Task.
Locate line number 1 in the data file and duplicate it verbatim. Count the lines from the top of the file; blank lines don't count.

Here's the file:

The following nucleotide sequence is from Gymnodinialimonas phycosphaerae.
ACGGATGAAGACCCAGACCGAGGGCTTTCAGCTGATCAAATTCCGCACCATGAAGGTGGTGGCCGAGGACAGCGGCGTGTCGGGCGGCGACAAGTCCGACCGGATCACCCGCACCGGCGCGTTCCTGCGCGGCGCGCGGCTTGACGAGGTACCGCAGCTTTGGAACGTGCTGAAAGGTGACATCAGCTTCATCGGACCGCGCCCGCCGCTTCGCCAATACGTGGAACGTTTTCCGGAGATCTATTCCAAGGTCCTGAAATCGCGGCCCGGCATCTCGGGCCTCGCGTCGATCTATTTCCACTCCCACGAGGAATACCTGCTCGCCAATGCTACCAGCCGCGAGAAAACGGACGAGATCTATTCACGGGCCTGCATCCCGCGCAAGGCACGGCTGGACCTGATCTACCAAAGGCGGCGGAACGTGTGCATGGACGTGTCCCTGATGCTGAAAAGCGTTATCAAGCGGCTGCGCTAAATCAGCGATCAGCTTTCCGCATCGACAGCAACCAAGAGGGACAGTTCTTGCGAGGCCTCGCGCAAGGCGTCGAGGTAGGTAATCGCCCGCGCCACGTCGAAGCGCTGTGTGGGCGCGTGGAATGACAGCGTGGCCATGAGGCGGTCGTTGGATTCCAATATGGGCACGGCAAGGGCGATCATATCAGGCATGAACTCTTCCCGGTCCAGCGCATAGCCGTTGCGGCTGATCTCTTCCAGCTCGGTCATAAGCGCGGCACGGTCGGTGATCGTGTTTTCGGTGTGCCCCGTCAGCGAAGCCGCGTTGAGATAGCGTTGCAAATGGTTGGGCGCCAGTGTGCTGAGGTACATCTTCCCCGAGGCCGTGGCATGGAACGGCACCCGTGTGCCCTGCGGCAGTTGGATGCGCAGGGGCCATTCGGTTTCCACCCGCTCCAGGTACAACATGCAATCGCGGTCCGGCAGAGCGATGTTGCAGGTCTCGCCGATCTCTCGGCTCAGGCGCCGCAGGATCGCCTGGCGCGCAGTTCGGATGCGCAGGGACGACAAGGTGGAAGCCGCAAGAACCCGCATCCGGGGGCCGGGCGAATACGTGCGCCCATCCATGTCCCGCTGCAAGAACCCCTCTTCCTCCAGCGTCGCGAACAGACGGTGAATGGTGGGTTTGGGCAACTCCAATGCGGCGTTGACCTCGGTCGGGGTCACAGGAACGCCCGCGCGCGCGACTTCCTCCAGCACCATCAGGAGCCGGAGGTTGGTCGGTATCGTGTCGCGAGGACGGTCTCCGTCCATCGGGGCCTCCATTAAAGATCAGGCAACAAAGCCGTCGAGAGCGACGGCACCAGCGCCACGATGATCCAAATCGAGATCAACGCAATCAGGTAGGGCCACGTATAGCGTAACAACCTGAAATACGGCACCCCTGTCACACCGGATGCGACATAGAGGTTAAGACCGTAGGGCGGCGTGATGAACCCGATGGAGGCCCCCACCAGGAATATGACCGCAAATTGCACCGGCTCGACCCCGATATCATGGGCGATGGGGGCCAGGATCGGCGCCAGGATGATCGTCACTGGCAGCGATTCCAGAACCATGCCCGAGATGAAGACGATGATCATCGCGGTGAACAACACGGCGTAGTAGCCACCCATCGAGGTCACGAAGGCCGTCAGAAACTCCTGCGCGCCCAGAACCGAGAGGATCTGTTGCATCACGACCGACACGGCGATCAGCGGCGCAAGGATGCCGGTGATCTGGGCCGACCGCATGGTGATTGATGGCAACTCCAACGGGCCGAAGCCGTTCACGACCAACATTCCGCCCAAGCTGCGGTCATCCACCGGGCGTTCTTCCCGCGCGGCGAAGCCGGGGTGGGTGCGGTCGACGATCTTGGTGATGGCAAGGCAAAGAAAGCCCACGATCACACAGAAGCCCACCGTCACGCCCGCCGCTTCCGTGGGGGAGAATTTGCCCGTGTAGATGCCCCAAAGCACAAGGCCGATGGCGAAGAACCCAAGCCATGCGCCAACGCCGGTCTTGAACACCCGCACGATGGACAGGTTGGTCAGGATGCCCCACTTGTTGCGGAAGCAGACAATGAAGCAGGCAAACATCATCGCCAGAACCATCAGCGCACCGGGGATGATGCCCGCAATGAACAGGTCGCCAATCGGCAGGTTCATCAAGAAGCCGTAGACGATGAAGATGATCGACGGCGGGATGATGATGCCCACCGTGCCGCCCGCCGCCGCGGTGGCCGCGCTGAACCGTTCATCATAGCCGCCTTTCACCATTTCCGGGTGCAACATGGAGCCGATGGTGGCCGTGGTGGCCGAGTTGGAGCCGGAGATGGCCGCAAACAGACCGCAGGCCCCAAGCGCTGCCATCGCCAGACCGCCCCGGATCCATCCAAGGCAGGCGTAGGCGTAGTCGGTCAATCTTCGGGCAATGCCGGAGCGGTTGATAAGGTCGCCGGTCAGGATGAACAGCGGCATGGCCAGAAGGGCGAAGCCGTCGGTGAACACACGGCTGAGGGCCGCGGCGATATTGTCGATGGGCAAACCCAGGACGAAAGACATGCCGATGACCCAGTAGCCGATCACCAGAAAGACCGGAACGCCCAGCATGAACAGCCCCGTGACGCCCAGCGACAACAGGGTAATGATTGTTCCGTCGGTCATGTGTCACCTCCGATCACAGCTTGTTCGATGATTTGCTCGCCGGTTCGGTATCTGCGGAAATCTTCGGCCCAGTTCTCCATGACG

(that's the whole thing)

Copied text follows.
The following nucleotide sequence is from Gymnodinialimonas phycosphaerae.